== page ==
El Bicho's Hive

A Collection of Reviews Covering the Worlds of Art and Entertainment alongside other Snobbish Ramblings.

Sunday, April 18, 2004


Written and Directed by Aaron Kim Johnston

I had never heard of For The Moment, a 1993 Canadian production starring Russell Crowe, which is being released in concurrence with Master and Commander. I will admit I was a tad nervous when I learned that I had to review this film. There are plenty of old films shelved in vaults for very good reasons. Occasionally, studios will hit the lottery when previously unknown talents become box office powerhouses. Those old projects get new life from name recognition only to reveal to the rest of us why the films were shelved in the first place.

Luckily for us all, this is not the case regarding For The Moment, a touching love story set during 1942 in Manitoba, Canada as men from Allied countries came to train in preparation to be pilots in WWII. The main story is about Australian Lachlan falling in love with Manitoba farmer, Lill, who has a husband flying planes over Europe.

It is a tad melodramatic but not to the point of being sickly sweet. The story had familiar moments, but there were times before a scene could disappoint that Johnston would write the story into an unexpected direction, making the film richer and more interesting. Sure, if you don’t like romances it might not be your first choice, but the story had a complexity in the way it dealt with relationships and issues that I wasn’t expecting. The film presents an adult view of romance. There are a few subplots that Johnston develops into important parts of the story without causing the film to feel weighed down.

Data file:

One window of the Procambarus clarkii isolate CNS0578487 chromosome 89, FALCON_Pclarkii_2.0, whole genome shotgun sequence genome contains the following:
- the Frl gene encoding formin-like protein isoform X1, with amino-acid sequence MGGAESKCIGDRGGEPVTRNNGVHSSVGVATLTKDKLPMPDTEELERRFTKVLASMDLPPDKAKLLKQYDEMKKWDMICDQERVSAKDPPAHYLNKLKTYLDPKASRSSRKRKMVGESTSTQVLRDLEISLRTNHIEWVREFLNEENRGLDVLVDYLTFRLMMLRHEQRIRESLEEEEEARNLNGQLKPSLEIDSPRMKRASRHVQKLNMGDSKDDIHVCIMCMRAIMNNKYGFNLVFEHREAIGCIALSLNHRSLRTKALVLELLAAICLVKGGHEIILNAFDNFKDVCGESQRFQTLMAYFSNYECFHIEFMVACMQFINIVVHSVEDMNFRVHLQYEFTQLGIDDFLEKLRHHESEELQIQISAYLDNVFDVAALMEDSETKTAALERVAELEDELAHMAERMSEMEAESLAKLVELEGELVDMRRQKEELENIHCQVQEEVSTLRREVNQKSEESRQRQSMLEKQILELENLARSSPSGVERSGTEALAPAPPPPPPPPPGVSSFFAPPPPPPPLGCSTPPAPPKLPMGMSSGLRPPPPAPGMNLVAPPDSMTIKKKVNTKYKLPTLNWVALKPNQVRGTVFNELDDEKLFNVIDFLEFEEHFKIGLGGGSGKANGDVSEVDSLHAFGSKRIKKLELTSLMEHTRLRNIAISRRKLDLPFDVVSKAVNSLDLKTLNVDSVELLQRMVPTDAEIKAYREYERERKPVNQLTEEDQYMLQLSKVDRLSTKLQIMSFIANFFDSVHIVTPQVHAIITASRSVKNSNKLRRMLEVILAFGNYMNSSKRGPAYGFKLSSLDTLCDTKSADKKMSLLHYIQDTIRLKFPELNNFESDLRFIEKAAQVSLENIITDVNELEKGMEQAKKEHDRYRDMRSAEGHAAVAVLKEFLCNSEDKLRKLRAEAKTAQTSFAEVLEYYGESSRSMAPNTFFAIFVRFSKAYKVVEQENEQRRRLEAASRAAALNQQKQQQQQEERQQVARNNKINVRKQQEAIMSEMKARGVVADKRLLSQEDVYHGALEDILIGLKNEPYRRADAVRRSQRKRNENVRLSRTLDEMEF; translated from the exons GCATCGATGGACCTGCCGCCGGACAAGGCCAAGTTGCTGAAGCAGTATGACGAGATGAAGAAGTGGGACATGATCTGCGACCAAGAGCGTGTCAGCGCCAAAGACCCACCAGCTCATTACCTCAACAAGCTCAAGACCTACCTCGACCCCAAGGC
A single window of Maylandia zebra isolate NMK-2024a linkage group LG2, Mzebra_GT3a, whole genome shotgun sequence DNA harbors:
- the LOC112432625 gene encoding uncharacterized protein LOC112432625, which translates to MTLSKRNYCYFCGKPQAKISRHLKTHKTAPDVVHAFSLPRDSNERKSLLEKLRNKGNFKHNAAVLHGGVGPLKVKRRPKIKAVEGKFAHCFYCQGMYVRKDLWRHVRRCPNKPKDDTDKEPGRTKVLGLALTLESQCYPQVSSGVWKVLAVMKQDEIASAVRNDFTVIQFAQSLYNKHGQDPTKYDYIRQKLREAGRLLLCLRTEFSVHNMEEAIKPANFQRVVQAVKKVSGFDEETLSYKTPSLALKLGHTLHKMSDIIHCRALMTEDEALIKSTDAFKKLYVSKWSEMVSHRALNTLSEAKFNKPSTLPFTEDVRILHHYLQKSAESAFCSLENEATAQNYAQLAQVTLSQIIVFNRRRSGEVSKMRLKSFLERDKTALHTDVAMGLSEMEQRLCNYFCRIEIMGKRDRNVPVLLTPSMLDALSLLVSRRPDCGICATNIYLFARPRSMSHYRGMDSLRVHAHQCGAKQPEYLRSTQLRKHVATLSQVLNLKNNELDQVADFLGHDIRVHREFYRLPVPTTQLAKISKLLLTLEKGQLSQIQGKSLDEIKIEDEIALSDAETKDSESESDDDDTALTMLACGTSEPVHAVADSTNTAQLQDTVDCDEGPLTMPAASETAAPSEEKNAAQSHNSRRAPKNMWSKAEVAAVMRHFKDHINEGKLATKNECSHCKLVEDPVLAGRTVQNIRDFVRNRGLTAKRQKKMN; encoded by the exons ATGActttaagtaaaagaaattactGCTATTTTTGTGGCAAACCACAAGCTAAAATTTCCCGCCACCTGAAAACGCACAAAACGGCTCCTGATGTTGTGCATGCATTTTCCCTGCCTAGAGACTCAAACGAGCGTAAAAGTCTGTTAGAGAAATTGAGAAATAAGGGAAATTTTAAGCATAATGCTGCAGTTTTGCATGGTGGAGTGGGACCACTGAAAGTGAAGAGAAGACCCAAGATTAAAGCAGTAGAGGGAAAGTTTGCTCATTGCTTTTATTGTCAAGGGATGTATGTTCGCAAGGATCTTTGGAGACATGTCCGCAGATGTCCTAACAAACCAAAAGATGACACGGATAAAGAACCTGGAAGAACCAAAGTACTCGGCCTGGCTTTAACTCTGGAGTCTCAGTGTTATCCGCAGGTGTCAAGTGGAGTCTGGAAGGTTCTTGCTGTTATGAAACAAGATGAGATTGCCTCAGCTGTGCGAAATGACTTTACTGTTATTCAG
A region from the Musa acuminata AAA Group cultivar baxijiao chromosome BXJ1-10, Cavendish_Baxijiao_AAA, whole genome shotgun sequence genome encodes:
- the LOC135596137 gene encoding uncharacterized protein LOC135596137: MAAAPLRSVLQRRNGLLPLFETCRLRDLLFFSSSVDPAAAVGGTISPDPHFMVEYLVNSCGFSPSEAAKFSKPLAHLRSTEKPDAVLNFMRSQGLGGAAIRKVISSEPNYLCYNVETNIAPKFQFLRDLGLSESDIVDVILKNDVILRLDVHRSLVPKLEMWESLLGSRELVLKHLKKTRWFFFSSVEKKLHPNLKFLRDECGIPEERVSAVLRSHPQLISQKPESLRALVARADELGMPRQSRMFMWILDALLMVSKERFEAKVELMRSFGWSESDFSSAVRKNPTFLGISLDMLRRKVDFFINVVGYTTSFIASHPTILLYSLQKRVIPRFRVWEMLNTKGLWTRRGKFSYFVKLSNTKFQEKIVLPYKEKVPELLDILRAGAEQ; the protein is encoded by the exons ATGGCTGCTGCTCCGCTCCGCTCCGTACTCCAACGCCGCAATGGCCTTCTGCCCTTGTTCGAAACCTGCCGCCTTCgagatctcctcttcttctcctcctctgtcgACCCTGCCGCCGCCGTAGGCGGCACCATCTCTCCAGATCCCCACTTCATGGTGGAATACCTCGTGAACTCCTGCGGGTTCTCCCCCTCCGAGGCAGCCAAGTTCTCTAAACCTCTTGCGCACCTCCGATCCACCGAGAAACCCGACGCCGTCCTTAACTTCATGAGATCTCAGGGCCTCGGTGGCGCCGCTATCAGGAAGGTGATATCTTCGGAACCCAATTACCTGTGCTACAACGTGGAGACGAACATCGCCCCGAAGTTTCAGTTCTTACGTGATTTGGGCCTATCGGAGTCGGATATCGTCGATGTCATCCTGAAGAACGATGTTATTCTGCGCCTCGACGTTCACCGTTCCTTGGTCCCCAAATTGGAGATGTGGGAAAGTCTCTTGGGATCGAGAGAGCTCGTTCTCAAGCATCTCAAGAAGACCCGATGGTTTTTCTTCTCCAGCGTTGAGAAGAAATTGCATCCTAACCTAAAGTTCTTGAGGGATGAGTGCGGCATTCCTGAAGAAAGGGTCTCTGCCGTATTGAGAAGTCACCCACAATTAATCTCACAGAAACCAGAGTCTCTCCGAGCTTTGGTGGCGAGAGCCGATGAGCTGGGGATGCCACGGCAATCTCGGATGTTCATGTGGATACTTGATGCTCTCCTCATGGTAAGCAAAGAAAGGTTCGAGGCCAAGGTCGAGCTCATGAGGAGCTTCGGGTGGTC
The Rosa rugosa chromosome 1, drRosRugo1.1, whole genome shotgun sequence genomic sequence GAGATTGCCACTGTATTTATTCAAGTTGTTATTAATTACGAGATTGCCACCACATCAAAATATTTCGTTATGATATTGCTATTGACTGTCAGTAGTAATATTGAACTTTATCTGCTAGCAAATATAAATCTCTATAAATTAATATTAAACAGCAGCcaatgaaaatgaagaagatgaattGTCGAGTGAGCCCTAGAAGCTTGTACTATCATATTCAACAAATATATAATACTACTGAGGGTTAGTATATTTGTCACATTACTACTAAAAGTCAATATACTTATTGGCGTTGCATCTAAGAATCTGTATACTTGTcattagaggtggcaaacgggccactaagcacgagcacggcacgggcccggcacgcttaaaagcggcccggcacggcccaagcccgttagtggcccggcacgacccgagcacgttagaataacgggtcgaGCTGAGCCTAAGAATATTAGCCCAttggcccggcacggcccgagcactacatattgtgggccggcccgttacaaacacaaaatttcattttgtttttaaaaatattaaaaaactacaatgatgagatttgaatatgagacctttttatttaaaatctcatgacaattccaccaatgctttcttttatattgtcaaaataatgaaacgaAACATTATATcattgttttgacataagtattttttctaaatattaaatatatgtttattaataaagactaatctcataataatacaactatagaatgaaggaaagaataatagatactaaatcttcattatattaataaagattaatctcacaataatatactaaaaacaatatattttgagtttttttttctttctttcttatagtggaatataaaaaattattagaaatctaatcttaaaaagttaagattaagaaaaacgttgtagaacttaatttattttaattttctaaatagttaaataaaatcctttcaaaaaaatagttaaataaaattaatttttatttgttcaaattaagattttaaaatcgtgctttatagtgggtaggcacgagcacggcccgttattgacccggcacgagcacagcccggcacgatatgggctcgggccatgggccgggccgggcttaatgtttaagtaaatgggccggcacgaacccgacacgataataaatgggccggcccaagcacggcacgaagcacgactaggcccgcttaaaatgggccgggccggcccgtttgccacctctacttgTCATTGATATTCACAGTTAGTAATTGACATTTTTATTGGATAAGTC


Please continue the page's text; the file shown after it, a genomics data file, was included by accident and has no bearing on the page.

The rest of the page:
This Canadian production was released in 1993 before Russell made his big splash with L.A. Confidential. You can sense big things in his future from his performance. He has an amazing on screen charisma and is interesting to watch. He conveys different emotions with a look or a gesture and commands your attention.

This film would be a good choice for a family situation during the holidays where there are a number of people trying to agree and you need something for everybody.

The DVD is bare bones, offering only the film in widescreen, English and Spanish subtitles and a couple of trailers for 20th Century Fox films. This will probably be the only version ever available unless this edition sells through the roof; so don’t expect a special edition.


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